Subsequently the Catholics responded to an educational directive of Conde de Romanones (1913), another liberal politician, in which the children of non-Catholic parents were exempted from learning the catechism in school, by organizing massive simultaneous collective communion services for children on 1 May, promoted across the whole of Spain by the primate cardinal archbishop.53 This was intended as a definitive response to a measure which many Catholics saw as threatening the overthrow of national identity, following the denunciations of the Carlist pretender to the throne, Don Jaime, and filling devotional and liturgical activities with political significance.54 These debates on the teaching of the catechism were the final repercussions of a phase of intensive anti-clerical mobilization which had begun in the context of the wars in Cuba and the Philippines, where the defeat of 1898 had generated a deep identity crisis which fed into the cultural war over the position of the Church in Spanish society.55 The monarchical system of the Restoration, as envisaged by Antonio Ca´novas del Castillo, gave great assistance to the re-establish- ment of the Church, although it had changed a great deal since the early nineteenth century. During the first decades of the Bourbon restoration political stability was the dominant concern, based on the fictitious and corrupt alternation in o ce of conservatives and liberals, and on religious peace. Nevertheless, with the loss of the last vestiges of Empire, anti-clericalism returned to the centre of the political stage. On the one hand, liberalism, which was recognized in the agreement that the parties should alternate in power, embraced the secularizing forces which had hitherto been identified with the radical republicanism which was shut out from the monarchical political system; and on the other hand, both socialists and anarchists identified with and were incorporated into, the anti-clerical movement, becoming important disseminators of political ideas in this field.56 There is no doubt that disputes about religion revived strongly and became the dominant concern of the Spanish political agenda during the first decade of the twentieth century.

In this conflict-ridden setting, there emerged a reinvention of devotion to the Virgin Mary in Spain, linked to the strengthening of regional Catholic identities and to the developing dynamics of religious confrontation. In fact, the period under investigation lies within the central decades of what might be regarded from a Catholic perspective as the century of the Virgin Mary, which was closely linked to the developing feminization of religion. This century spanned Pius IX’s proclamation of the dogma of the Immaculate Conception in 1854, and Pius XII’s definition of the dogma of the Assumption in 1950. In this way the figure of the Virgin Mary was constructed as the central counter-secularizing myth of Catholicism during the nineteenth and twentieth centuries, making use of what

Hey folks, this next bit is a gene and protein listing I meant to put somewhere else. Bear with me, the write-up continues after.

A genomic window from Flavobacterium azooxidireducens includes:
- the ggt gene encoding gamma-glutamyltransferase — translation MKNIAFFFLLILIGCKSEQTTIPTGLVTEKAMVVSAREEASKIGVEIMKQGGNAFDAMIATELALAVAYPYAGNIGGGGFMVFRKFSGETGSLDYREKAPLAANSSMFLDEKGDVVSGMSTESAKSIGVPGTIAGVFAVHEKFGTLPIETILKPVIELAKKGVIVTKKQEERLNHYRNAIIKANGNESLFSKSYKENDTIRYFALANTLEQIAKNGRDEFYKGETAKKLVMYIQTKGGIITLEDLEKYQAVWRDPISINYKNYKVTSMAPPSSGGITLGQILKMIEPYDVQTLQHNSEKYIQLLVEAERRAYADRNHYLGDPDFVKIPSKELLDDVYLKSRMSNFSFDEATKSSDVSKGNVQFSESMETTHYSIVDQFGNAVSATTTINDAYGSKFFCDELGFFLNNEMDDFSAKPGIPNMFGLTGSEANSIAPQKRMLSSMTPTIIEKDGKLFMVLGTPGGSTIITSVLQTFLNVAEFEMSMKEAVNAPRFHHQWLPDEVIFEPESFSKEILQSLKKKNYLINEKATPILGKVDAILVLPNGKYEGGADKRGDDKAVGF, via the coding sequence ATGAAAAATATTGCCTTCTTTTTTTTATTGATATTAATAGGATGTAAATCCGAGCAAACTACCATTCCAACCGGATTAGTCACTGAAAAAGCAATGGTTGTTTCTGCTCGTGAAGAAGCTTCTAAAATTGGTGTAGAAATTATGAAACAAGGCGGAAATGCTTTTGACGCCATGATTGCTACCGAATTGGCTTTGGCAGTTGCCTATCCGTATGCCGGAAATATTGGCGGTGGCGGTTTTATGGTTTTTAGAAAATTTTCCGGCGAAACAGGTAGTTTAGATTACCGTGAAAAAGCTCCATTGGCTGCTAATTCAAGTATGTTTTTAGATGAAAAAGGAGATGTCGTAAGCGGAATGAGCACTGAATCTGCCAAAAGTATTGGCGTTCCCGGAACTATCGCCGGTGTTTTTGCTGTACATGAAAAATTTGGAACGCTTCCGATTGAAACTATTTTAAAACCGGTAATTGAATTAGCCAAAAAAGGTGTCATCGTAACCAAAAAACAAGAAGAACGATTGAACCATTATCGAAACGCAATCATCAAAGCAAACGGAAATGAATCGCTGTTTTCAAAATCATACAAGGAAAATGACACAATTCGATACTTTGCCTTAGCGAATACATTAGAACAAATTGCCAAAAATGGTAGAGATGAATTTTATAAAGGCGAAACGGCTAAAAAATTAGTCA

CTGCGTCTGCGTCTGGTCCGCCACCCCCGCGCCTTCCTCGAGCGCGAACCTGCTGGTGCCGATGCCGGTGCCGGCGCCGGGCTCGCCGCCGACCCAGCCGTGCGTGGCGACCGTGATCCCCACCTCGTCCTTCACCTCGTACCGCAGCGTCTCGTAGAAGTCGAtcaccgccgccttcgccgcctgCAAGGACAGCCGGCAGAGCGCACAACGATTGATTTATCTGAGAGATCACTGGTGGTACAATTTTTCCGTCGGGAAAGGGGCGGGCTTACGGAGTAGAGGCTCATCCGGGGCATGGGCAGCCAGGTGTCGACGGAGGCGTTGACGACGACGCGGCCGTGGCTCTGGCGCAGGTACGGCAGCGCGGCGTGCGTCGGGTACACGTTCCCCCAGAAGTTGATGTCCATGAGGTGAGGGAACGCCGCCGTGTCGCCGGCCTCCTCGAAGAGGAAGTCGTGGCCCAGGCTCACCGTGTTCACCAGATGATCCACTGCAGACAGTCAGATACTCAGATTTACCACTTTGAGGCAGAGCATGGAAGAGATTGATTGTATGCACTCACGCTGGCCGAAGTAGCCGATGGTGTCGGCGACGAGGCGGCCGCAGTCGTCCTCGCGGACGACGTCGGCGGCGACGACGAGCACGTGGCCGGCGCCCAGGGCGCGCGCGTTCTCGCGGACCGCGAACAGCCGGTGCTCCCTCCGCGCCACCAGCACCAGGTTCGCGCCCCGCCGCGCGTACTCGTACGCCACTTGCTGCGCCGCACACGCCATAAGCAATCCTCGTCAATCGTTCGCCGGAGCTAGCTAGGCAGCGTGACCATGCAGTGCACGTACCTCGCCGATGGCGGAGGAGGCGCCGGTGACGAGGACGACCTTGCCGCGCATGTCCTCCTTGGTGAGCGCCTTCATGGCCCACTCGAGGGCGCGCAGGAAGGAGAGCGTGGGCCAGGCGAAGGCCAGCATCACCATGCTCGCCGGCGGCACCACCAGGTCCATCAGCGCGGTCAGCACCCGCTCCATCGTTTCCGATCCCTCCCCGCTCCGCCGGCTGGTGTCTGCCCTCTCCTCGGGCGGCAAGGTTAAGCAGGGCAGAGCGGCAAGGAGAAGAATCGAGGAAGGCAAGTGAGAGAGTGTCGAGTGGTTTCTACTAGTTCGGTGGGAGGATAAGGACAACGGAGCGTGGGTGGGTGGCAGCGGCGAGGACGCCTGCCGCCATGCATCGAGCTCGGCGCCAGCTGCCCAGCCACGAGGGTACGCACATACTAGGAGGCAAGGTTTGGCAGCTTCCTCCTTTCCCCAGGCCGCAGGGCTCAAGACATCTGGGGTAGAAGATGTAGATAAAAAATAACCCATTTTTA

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was already an important element of traditional Catholic worship. There is no doubt that, by means of pilgrimages and sanctuaries, guilds, religious orders and the array of visions of the Virgin Mary which were constructed over the period, from Lourdes to Fa´tima by way of La Salette and Marpingen, the Church intended to o er a lively response to the challenges of the modern world.57

In the Spanish setting there are numerous examples of this symbolic construction of the Virgin Mary, as in the cases of the sanctuary of Covadonga in Asturias, that of Montserrat in Catalun˜a, of the Bien Aparecida in Cantabria and the double regional and national symbolism erected around the cult of the Aragonese Virgin of the Pillar.58 Bearing all this in mind, the present analysis will concentrate on the Basque Virgin of the sanctuary of Begon˜a, which was then a small rural settlement on the outskirts of the commercial and industrial centre of Bilbao. This was a focus of worship which had been gathering strength for more than two centuries, and in the Vizcaya of the turn of the century developed into a unifying symbol of regional Catholic identity, thanks to a lengthy reconstruction which took place throughout the nineteenth century.59 In September 1855 the image of the Virgin was brought down to the settlement, in procession, as an attempt to ward o an epidemic of Asiatic cholera. After the procession the epidemic ended, and this was, of course, attributed to divine intervention. From then on, collective thanks were given every year for the Virgin’s intercession.

On the twenty-fifth anniversary of the procession, a great pilgrimage was organized from every locality in the province, to demonstrate the Catholic fervour of the people of Vizcaya. However, the pilgrimage turned into an electoral confrontation between Carlists and Liberals (1872–76), as the provincial elections were close at hand, with the result that the corporation of Bilbao, the provincial capital, denied the procession passage through the town. The memory of the last Carlist war, in which a Liberal army had defended the city from the counter-revolutionary forces who backed the dynastic ambitions of the alternative Carlist Bourbon succession, remained strong. At the same time, the Carlists sought to maintain the Basque regional fueros, a distinctive set of norms, laws and privileges which had been established by the ancien re´gime monarchy. This expressed the symbolic confrontation between the rural universe of traditionalist politics, which was to draw in the new Basque nationalism of the end of the century, taking on much of its political and cultural baggage, and the urban liberalism associated with the new industries, as highlighted by the philosopher Miguel de Unamuno in his novel Paz en la guerra.60

At the dawn of the twentieth century the canonical coronation of the Virgin of Begon˜a was organized for September 1900, following the earlier Barcelona precedent of the Virgin of la Merced (1888). The region had undergone profound socioeconomic changes. Bilbao, the capital of Vizcaya province, had been transformed during the last quarter of the nineteenth century from a small provincial town of 20,000 people, its growth held back by two civil wars, into an important industrial and financial centre with a rapidly expanding population. The municipal corporation of Bilbao distanced itself from the celebrations, just as it had twenty years earlier, incurring the accusation that it did not respect the Catholic sentiments of